Disasters and emergencies can occur anywhere, and with children spending so much of their time in school it is important to consider how the pediatric and school community can take steps to prepare for the unthinkable. This is especially important when children are in school during the day, and they are separated from their parents (who may be at work, their own school, or at home).
When these disasters or emergency situations occur, children are typically vulnerable. Children differ from adults in their physiology, developing organ systems, behavior, emotional and developmental understanding of and response to events. Children are also dependent on adults to offer guidance or help them meet their basic needs. Children can lack the ability to flee hazards, and they may even approach disaster situations out of curiosity or inadequate comprehension of risk. Children may have been taught to try to help others, and this too can place them at risk. A child’s ability to understand the details of a disaster can lead to stress, fear, anxiety, inability to cope, and exaggerated response to media exposure.
The AAP and other organizations offer a variety of resources for school personnel, school nurses, pediatricians, and others working to strengthen disaster preparedness in schools. Pediatricians and others who care for children in a disaster need to be prepared to meet the physical and psychological needs of children. The first step is to develop a written preparedness plan that includes the steps to be taken (by whom) in a disaster and an operations plan to reduce risks and prepare for and respond to a disaster situation. Planning for response and recovery to meet children’s mental and behavioral health needs is also critical.
Schools should also have a written plan on how they will communicate with parents in a disaster. The AAP offers information that schools can provide to parents online.
Accessing Community Resources
State/local health department or local government office of emergency preparedness is an excellent place to start when researching your community’s data. School districts and security offices may also have important information on preparedness. The Readiness and Emergency Management for Schools (REMS) Technical Assistance Center’s website includes an interactive map that links to all state resources.
Tools and Resources
- Disaster Preparedness
This website from the National Association of School Nurses (NASN) focuses on creating plans in both the school and community setting. It also has resources for planning and coping for children.
- FEMA: Multihazard Emergency Planning for Schools Site
This site contains a variety of materials including a complete guidebook, templates, checklists, sample forms and more!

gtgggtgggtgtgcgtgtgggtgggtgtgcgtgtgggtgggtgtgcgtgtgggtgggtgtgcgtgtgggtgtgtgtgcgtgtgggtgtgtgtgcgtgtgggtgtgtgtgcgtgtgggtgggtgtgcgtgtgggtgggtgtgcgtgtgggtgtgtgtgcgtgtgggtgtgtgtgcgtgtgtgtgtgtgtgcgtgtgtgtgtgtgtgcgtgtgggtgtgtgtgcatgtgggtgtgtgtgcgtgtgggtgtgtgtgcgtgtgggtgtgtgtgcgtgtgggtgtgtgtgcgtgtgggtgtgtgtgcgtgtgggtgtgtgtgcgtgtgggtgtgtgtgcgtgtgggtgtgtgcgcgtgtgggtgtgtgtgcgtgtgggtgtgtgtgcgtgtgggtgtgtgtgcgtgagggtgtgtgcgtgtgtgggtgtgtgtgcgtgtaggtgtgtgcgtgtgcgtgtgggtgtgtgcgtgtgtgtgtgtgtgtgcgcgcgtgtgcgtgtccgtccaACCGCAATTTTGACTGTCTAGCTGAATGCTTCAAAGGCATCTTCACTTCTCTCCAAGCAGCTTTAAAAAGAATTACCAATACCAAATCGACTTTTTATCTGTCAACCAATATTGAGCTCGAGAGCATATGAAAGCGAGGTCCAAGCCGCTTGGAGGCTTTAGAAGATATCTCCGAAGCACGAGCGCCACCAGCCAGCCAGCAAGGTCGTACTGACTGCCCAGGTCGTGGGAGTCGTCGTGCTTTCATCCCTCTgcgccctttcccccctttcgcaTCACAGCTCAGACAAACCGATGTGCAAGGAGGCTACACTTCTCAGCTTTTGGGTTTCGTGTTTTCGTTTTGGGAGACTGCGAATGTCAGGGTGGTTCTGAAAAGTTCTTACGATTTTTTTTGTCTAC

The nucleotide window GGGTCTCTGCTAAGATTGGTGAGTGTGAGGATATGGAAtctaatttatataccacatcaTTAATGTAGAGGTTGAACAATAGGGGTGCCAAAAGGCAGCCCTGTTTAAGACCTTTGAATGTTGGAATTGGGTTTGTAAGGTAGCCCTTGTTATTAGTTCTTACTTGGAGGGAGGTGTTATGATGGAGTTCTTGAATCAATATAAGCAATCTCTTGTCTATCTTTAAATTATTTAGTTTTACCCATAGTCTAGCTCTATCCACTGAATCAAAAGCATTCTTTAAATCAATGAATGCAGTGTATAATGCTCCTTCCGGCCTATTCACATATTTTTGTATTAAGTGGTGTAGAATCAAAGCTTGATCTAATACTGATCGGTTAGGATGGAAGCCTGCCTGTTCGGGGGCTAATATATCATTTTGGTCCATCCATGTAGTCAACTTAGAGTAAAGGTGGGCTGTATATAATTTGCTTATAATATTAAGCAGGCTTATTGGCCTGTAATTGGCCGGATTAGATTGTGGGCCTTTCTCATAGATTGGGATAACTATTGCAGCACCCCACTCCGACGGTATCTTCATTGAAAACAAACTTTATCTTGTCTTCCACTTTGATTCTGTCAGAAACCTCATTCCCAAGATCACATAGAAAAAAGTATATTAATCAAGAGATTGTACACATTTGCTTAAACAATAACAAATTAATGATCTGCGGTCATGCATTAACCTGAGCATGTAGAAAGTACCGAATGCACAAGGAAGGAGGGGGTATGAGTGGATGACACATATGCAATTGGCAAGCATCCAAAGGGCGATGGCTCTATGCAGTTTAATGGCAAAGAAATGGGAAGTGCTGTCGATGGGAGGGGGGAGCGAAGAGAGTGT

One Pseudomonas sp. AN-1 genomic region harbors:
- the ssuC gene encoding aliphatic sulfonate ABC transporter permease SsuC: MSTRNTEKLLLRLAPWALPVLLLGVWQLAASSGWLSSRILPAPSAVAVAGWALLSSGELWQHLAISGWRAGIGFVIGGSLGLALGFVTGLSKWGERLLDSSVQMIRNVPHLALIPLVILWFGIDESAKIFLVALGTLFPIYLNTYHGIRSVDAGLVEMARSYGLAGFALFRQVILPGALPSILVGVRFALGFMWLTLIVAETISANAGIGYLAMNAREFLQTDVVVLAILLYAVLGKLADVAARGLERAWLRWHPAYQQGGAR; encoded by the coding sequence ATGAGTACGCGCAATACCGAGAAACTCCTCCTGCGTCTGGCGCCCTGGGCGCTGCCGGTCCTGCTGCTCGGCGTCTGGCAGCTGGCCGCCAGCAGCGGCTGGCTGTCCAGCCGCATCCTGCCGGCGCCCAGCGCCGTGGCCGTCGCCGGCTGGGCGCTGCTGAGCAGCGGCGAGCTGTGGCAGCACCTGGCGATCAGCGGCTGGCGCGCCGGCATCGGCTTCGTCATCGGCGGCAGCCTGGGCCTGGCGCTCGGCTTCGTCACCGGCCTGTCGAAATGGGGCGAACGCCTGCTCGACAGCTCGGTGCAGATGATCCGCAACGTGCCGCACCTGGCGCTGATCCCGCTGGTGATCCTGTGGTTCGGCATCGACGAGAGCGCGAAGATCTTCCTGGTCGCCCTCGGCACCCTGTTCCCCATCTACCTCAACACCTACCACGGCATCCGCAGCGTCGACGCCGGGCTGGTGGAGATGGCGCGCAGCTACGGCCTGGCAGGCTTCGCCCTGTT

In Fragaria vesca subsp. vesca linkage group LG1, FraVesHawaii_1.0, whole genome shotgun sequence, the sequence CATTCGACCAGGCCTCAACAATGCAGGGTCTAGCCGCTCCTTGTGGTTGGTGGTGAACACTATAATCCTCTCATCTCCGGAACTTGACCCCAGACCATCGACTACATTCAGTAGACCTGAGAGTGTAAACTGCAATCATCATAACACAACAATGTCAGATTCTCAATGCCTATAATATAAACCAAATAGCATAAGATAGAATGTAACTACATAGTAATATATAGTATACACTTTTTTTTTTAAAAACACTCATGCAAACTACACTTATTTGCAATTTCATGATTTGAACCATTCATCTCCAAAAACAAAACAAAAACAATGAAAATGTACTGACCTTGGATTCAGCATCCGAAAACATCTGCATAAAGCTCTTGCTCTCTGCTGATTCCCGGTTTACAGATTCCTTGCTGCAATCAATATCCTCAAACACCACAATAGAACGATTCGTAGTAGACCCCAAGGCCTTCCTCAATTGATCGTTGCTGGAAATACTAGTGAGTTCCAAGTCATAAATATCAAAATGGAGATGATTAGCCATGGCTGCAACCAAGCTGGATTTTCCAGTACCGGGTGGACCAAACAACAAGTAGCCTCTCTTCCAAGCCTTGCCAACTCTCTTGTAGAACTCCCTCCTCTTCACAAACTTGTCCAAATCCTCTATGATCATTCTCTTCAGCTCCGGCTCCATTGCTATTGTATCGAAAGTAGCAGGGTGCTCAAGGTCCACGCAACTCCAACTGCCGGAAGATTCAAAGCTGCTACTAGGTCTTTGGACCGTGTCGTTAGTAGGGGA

- Natural Disaster Resources for K-12 Schools
The United States Environmental Protection Agency cumulated a list of resources for disaster and preparedness and recovery information for k-12 schools.
- Prepare Your School for Emergencies
This website from the American Red Cross contains Tips for Schools, Staff and Students to help prepare for disasters.
- Readiness and Emergency Management for Schools (REMS) Technical Assistance Center
The REMS TA Center serves two critical functions aimed at helping education agencies, with their community partners, manage safety, security, and emergency management programs.
- gov : Emergency Planning
This website contains a variety of strategies and featured resources to assist schools in developing an emergency plan.
- National Center for School Crisis and Bereavement
Children's Hospital of Los Angeles' National Center for School Crisis and Bereavement's services include crisis response, education and training, and advocacy and research.
Information for Parents and Families
Articles located on HealthyChildren.org, AAP’s website for parents and families.
- School Safety During an Emergency or Crisis: What Parents Need to Know
- Disasters and Your Family: Be Prepared
- Understanding Disasters
- Talking to Children About Disasters
AAP Family Readiness Kit
This kit can help families get disaster ready. This kit includes general guidelines for readiness that can be used in most situations.
CDC’s Caring for Children in a Disaster
Children are more vulnerable than adults in emergency situations. This website from the CDC contains many tools and resources for taking steps to protect children.
Backpack Emergency Card
This template, from the Centers for Disease Control and Prevention, is for an emergency card with contact information to include in their child’s backpack.
Preparing for Disasters at School: Tips for Parents
This website from the American Public Health Association contains tips and a fact sheet for parents.
Safety and Children with Disabilities: Disaster and Trauma
This website from the Centers for Disease Control and Prevention contains more information on the extra support children with disabilities may require from an adult to help them cope with disaster or traumatic events.
American Academy of Pediatrics